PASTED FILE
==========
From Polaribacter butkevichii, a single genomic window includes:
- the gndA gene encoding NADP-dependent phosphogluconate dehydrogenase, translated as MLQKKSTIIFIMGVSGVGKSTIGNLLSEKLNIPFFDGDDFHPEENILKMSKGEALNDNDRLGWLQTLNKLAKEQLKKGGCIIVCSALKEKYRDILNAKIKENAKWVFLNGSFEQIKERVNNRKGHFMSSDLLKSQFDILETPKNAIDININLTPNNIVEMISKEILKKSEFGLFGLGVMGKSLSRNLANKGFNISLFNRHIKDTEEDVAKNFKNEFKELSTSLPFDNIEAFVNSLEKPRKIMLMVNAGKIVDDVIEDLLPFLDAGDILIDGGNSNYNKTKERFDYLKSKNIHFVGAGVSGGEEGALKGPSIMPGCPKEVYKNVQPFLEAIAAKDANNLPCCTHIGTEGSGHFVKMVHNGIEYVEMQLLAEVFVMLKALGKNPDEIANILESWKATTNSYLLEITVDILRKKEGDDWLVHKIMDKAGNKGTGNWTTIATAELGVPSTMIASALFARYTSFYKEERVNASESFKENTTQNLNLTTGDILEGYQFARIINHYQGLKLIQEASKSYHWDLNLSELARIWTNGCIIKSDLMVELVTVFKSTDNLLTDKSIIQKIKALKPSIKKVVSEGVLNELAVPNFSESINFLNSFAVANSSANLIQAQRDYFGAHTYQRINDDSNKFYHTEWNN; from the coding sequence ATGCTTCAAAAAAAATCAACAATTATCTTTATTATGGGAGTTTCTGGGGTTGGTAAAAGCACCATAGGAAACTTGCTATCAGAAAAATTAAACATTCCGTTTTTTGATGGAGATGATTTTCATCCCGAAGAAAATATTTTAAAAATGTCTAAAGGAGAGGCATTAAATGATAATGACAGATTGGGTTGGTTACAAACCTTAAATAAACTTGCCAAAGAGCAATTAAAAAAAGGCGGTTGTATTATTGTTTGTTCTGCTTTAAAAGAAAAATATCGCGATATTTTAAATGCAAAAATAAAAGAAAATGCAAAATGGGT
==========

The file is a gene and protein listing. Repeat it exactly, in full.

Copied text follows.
From Polaribacter butkevichii, a single genomic window includes:
- the gndA gene encoding NADP-dependent phosphogluconate dehydrogenase, translated as MLQKKSTIIFIMGVSGVGKSTIGNLLSEKLNIPFFDGDDFHPEENILKMSKGEALNDNDRLGWLQTLNKLAKEQLKKGGCIIVCSALKEKYRDILNAKIKENAKWVFLNGSFEQIKERVNNRKGHFMSSDLLKSQFDILETPKNAIDININLTPNNIVEMISKEILKKSEFGLFGLGVMGKSLSRNLANKGFNISLFNRHIKDTEEDVAKNFKNEFKELSTSLPFDNIEAFVNSLEKPRKIMLMVNAGKIVDDVIEDLLPFLDAGDILIDGGNSNYNKTKERFDYLKSKNIHFVGAGVSGGEEGALKGPSIMPGCPKEVYKNVQPFLEAIAAKDANNLPCCTHIGTEGSGHFVKMVHNGIEYVEMQLLAEVFVMLKALGKNPDEIANILESWKATTNSYLLEITVDILRKKEGDDWLVHKIMDKAGNKGTGNWTTIATAELGVPSTMIASALFARYTSFYKEERVNASESFKENTTQNLNLTTGDILEGYQFARIINHYQGLKLIQEASKSYHWDLNLSELARIWTNGCIIKSDLMVELVTVFKSTDNLLTDKSIIQKIKALKPSIKKVVSEGVLNELAVPNFSESINFLNSFAVANSSANLIQAQRDYFGAHTYQRINDDSNKFYHTEWNN; from the coding sequence ATGCTTCAAAAAAAATCAACAATTATCTTTATTATGGGAGTTTCTGGGGTTGGTAAAAGCACCATAGGAAACTTGCTATCAGAAAAATTAAACATTCCGTTTTTTGATGGAGATGATTTTCATCCCGAAGAAAATATTTTAAAAATGTCTAAAGGAGAGGCATTAAATGATAATGACAGATTGGGTTGGTTACAAACCTTAAATAAACTTGCCAAAGAGCAATTAAAAAAAGGCGGTTGTATTATTGTTTGTTCTGCTTTAAAAGAAAAATATCGCGATATTTTAAATGCAAAAATAAAAGAAAATGCAAAATGGGT